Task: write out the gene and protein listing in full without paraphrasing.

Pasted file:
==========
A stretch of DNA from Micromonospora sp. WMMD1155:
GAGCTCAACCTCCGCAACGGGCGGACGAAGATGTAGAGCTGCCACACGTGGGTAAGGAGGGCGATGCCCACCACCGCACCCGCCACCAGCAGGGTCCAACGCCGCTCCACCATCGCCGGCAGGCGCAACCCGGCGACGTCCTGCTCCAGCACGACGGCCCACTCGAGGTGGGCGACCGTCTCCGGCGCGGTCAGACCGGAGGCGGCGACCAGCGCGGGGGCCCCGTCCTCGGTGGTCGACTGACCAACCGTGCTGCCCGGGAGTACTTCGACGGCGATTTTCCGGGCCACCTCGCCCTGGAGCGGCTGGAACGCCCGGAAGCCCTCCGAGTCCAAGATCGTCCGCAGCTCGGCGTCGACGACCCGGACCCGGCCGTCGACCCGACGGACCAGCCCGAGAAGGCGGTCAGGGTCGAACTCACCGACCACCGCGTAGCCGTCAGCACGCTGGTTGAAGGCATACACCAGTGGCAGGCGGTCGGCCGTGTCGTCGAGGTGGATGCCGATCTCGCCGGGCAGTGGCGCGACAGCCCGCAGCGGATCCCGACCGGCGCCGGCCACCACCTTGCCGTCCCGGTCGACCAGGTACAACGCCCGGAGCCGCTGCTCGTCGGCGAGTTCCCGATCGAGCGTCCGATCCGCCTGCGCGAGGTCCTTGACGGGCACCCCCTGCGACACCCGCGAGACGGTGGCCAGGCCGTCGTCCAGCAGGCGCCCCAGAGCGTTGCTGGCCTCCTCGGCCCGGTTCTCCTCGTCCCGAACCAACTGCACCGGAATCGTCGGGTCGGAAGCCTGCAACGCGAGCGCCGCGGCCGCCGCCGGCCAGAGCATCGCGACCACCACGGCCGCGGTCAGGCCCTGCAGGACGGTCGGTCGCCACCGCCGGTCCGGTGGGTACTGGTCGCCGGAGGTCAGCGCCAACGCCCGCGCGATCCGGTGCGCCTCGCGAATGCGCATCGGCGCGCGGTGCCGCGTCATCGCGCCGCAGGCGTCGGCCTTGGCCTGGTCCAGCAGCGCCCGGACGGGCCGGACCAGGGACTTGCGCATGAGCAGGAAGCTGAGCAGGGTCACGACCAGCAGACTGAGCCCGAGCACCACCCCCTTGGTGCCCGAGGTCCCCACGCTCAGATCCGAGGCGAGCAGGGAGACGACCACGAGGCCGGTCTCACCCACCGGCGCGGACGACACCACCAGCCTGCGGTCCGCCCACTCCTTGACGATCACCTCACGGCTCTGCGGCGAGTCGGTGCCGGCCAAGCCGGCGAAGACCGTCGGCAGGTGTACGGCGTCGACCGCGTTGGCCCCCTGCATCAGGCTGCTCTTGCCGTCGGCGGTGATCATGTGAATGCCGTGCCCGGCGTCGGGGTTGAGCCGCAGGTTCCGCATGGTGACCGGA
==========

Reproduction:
A stretch of DNA from Micromonospora sp. WMMD1155:
GAGCTCAACCTCCGCAACGGGCGGACGAAGATGTAGAGCTGCCACACGTGGGTAAGGAGGGCGATGCCCACCACCGCACCCGCCACCAGCAGGGTCCAACGCCGCTCCACCATCGCCGGCAGGCGCAACCCGGCGACGTCCTGCTCCAGCACGACGGCCCACTCGAGGTGGGCGACCGTCTCCGGCGCGGTCAGACCGGAGGCGGCGACCAGCGCGGGGGCCCCGTCCTCGGTGGTCGACTGACCAACCGTGCTGCCCGGGAGTACTTCGACGGCGATTTTCCGGGCCACCTCGCCCTGGAGCGGCTGGAACGCCCGGAAGCCCTCCGAGTCCAAGATCGTCCGCAGCTCGGCGTCGACGACCCGGACCCGGCCGTCGACCCGACGGACCAGCCCGAGAAGGCGGTCAGGGTCGAACTCACCGACCACCGCGTAGCCGTCAGCACGCTGGTTGAAGGCATACACCAGTGGCAGGCGGTCGGCCGTGTCGTCGAGGTGGATGCCGATCTCGCCGGGCAGTGGCGCGACAGCCCGCAGCGGATCCCGACCGGCGCCGGCCACCACCTTGCCGTCCCGGTCGACCAGGTACAACGCCCGGAGCCGCTGCTCGTCGGCGAGTTCCCGATCGAGCGTCCGATCCGCCTGCGCGAGGTCCTTGACGGGCACCCCCTGCGACACCCGCGAGACGGTGGCCAGGCCGTCGTCCAGCAGGCGCCCCAGAGCGTTGCTGGCCTCCTCGGCCCGGTTCTCCTCGTCCCGAACCAACTGCACCGGAATCGTCGGGTCGGAAGCCTGCAACGCGAGCGCCGCGGCCGCCGCCGGCCAGAGCATCGCGACCACCACGGCCGCGGTCAGGCCCTGCAGGACGGTCGGTCGCCACCGCCGGTCCGGTGGGTACTGGTCGCCGGAGGTCAGCGCCAACGCCCGCGCGATCCGGTGCGCCTCGCGAATGCGCATCGGCGCGCGGTGCCGCGTCATCGCGCCGCAGGCGTCGGCCTTGGCCTGGTCCAGCAGCGCCCGGACGGGCCGGACCAGGGACTTGCGCATGAGCAGGAAGCTGAGCAGGGTCACGACCAGCAGACTGAGCCCGAGCACCACCCCCTTGGTGCCCGAGGTCCCCACGCTCAGATCCGAGGCGAGCAGGGAGACGACCACGAGGCCGGTCTCACCCACCGGCGCGGACGACACCACCAGCCTGCGGTCCGCCCACTCCTTGACGATCACCTCACGGCTCTGCGGCGAGTCGGTGCCGGCCAAGCCGGCGAAGACCGTCGGCAGGTGTACGGCGTCGACCGCGTTGGCCCCCTGCATCAGGCTGCTCTTGCCGTCGGCGGTGATCATGTGAATGCCGTGCCCGGCGTCGGGGTTGAGCCGCAGGTTCCGCATGGTGACCGGA